We were talking to the Head Waiter – Roberto – about other ships in the fleet. He has worked on the Pacific Princess, but after we sailed on it. However he had transferred to the Grand Princess while it was in dry dock getting its major refurbishments. We told him we were on the first cruise after those refurbs and so was he so we compared stories. He was the Head Waiter in the dinning room above us on that cruise, which may be why we didn’t recognize him. Anyway, it was an interesting coincidence.
This evening they had a special production show in the Universe Lounge. It was called “On the Bayou” and was a lot of New Orleans based songs. We had sat on the main floor
for previous activities and the chairs weren’t especially comfortable, so we planned to sit in the balcony this evening. The door attendant said the sight lines weren’t as good as downstairs, but by then it was too late to change our plan – unfortunately he was right. Oh well, we can remember that for any future occasions.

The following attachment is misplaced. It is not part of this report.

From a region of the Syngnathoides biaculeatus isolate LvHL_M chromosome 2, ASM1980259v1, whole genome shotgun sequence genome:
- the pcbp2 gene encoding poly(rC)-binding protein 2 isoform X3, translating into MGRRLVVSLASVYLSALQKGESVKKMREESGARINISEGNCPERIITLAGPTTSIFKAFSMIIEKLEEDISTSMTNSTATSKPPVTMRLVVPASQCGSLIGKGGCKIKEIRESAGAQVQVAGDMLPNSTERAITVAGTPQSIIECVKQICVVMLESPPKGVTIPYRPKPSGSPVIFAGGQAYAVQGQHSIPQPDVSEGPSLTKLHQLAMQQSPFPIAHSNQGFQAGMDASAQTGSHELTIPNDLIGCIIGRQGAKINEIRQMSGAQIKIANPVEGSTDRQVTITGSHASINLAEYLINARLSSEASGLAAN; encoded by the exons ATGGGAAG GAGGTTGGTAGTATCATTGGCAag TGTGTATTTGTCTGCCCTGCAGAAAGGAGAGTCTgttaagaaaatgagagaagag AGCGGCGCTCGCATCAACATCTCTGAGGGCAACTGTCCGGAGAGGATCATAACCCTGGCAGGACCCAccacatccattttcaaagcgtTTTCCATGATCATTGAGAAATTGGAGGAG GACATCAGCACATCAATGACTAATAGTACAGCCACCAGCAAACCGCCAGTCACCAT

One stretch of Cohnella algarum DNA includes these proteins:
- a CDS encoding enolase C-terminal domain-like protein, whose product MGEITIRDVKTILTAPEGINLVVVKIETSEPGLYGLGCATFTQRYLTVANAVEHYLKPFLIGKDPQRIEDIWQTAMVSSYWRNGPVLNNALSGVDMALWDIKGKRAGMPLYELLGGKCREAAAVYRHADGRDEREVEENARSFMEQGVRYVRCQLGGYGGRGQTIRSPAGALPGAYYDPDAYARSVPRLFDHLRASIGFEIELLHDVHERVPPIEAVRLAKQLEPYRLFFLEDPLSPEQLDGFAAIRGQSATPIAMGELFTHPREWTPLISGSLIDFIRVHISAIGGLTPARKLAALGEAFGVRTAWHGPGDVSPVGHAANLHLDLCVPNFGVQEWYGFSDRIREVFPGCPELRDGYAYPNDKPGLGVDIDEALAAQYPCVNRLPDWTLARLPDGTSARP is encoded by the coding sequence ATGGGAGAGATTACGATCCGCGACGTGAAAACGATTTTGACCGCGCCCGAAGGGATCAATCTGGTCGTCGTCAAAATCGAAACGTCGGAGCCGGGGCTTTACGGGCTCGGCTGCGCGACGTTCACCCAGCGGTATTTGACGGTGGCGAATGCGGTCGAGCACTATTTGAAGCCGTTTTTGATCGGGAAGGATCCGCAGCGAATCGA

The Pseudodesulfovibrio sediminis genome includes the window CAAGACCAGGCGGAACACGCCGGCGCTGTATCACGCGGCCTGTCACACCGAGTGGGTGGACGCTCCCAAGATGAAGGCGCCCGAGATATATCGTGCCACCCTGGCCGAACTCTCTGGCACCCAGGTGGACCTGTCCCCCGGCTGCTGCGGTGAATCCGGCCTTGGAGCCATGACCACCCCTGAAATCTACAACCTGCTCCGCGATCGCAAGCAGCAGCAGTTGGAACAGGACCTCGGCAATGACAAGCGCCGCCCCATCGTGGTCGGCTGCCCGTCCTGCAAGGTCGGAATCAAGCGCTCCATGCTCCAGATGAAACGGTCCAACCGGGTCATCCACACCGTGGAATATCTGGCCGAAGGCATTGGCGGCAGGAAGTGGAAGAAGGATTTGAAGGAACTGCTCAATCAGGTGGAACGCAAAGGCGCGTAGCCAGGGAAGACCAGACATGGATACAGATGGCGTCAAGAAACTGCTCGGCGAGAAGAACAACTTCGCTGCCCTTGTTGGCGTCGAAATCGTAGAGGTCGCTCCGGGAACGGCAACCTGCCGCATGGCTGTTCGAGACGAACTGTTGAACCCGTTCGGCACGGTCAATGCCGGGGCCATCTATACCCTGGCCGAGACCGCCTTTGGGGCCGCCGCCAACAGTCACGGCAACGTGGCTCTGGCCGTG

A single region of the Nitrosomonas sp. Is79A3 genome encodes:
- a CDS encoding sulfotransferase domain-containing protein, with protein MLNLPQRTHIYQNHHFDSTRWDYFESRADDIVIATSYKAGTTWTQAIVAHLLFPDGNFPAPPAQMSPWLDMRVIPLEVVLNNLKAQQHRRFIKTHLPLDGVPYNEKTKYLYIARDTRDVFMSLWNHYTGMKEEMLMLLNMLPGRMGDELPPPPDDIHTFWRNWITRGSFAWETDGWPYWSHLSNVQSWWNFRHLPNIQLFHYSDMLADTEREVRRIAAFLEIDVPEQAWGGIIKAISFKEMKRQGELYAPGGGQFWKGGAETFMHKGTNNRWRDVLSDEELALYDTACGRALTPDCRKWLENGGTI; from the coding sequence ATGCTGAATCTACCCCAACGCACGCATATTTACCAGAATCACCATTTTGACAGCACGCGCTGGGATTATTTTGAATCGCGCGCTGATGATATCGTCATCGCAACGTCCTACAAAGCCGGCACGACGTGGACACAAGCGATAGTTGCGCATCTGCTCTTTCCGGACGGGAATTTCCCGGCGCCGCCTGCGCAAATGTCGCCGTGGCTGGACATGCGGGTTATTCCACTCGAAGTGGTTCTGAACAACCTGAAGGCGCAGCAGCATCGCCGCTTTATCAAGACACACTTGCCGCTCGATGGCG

Tonight the clocks move ahead one hour, and we will be on Eastern Time. The ship is not scheduled to arrive in Aruba until 1:00, so even with the lost hour we can sleep until we feel like getting up.
On several occasions, including this evening, we had had thunderstorms at night, but so far we’ve had dry weather during most days (all our shore days). Normally Aruba has only 16 inches of rain a year, so the odds are low for us to have problems there. Of course there is always Murphy’s Law to contend with, so we will keep our fingers crossed.
Tot: 0.092s; Tpl: 0.018s; cc: 9; qc: 23; dbt: 0.008s; 1; m:saturn w:www (18.104.22.168); sld: 1;
; mem: 1.2mb